The market for products worldwide in the management of diabetes is the subject of an analysis done by MMD at the end of 2005. While a plethora of studies are available on markets for diabetes-related products, our analysis succeeds uniquely by looking at both established and developing technologies with a more critical eye and doing so in a global analysis.
Worldwide Diabetes Market 2004
Insulin therapy devices
This $24 billion global market — big enough as it stands — represents only the tip of the potential market iceberg, for several important reasons.For the majority of Type 2 diabetes, the adult onset segment, is an undiagnosed, untreated population
A huge pent-up demand exists for improved treatment due to the need for frequent testing (finger pricks) and insulin administrations (pen/syringe)
A huge payer demand exists for effective treatment (read high patient compliance) that reduces the incidence of costly complications
Advancements in diagnosis OR treatment that lead to (pick one) improved quality of life or reduced rate of complication leading to even a modest increase in the penetration of the Type 2 undiagnosed will be a huge boon to the market
So, the technologies being pursued with aggressive energy include:
closed loop pump/monitor systems (“artificial pancreas”)
stem cells (“cure”)
It is very diffiicult to discern between those analyses of the diabetes market that are largely driven by spreadsheet formulas and those that both grind out the hard numbers and apply real insight to determine the defensible timing and impact of technology developments.
Our intention and our belief is that our hard work has produced the latter.
News came out last week (published in Lancet) on the successes achieved by well-known researcher Dr. Anthony Atala, professor at the Wake Forest Institute of Regenerative Medicine, in the development of pediatric bladders engineered from patients’ own cells. The development of bioengineered organs, which faces many technological hurdles but also holds tremendous promise, was part of our report, Tissue Engineering, Cell Therapy and Transplantation, published in 2005. There is lengthy waiting lists for organs of all types, and even those patients who are lucky enough to receive transplanted organs are then faced with the ongoing requirement to take immunosuppressive drugs to prevent rejection.Dr. Atala envisaged the solution, but was stymied in bringing it to reality and is only now, after some 16 years of research, succeeding in being able to harvest the right patient cells, culture them ex vivo to grow from one million cells to 1.5 billion cells, apply them to a protein scaffold and reimplant them back in the patients.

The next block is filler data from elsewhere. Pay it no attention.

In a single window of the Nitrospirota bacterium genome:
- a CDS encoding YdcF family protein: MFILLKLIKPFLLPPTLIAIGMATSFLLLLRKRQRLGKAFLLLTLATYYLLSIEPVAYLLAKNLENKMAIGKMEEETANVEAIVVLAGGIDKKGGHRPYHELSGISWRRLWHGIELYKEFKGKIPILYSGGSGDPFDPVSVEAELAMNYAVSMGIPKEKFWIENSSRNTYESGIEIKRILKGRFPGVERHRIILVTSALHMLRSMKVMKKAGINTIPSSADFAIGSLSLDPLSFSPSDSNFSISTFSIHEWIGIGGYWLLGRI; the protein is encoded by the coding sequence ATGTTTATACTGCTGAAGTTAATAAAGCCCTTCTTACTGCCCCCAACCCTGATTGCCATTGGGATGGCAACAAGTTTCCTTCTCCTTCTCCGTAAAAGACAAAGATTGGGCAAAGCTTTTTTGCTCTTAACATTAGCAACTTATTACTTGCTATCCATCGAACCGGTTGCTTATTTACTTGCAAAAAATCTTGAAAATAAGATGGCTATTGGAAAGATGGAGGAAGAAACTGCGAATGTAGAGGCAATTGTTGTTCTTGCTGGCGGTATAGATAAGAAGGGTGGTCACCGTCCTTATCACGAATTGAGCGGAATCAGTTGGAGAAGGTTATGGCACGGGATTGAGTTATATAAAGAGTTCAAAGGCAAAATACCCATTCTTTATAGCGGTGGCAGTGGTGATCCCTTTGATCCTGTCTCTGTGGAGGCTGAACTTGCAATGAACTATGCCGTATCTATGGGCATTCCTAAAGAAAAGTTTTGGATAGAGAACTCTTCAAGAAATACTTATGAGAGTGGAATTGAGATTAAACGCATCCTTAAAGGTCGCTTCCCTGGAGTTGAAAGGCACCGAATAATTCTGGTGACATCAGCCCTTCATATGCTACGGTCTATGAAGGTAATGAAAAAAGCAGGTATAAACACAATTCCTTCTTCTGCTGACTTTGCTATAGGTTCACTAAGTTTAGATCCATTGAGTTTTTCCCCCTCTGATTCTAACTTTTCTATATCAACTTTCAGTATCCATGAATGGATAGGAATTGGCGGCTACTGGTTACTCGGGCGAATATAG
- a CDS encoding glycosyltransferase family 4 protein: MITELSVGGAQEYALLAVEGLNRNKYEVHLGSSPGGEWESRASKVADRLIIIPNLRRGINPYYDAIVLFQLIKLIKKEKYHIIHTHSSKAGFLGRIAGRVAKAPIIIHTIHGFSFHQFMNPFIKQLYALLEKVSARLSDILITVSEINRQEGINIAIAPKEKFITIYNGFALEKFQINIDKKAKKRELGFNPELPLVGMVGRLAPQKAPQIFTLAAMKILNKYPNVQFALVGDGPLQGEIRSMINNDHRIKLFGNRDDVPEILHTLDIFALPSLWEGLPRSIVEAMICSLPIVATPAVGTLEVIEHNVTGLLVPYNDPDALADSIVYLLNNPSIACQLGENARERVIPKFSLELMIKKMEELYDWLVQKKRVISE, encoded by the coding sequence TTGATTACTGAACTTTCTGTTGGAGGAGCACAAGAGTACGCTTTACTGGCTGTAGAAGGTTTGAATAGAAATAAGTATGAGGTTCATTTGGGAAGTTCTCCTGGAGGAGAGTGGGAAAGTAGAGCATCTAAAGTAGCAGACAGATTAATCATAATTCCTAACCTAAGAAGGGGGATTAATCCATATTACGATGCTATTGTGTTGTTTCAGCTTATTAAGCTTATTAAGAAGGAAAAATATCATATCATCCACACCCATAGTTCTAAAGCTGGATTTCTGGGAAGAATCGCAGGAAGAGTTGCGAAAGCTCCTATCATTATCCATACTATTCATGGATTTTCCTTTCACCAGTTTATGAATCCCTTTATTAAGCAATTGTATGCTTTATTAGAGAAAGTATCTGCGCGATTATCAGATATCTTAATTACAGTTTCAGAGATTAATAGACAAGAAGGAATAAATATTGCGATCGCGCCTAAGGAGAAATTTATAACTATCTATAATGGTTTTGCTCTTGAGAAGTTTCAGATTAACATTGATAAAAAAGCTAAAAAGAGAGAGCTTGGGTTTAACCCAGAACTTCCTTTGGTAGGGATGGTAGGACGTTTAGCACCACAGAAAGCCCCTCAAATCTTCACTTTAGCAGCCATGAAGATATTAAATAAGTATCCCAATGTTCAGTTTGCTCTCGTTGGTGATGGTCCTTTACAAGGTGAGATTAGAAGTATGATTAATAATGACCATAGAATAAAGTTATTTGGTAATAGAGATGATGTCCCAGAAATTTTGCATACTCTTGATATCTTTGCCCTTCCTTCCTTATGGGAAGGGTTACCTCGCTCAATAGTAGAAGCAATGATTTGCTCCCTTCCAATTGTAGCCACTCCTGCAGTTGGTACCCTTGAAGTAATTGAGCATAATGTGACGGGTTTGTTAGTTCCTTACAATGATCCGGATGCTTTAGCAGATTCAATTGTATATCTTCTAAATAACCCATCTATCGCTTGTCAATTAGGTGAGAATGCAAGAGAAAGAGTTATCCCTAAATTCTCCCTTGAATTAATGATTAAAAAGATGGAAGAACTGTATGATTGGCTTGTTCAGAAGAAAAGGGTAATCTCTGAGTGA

Dr. Atala is on the Board of Directors for Tengion (http://www.tengion.com), a company developing the technology. From Tengion’s website:
Tengionâ€™s technology of creating a neo-organ, such as a neo-bladder, starts when a surgeon sends the patient’s biopsy to Tengion. Tengion’s scientists identify and multiply the patient’s own healthy progenitor cells, and then place these cells on a structure that is shaped like the needed organ or tissue (a bioresorbable scaffold). The resulting neo-organ becomes ready for implantation after a period of maturation. The surgeon then implants the neo-organ in the patient’s body, where it integrates with the rest of the body and becomes functional. By contrast, the current therapy for urinary bladder reconstruction, Augmentation Cystoplasty, dates from the 1890â€™s and is associated with acute and chronic risks and complications.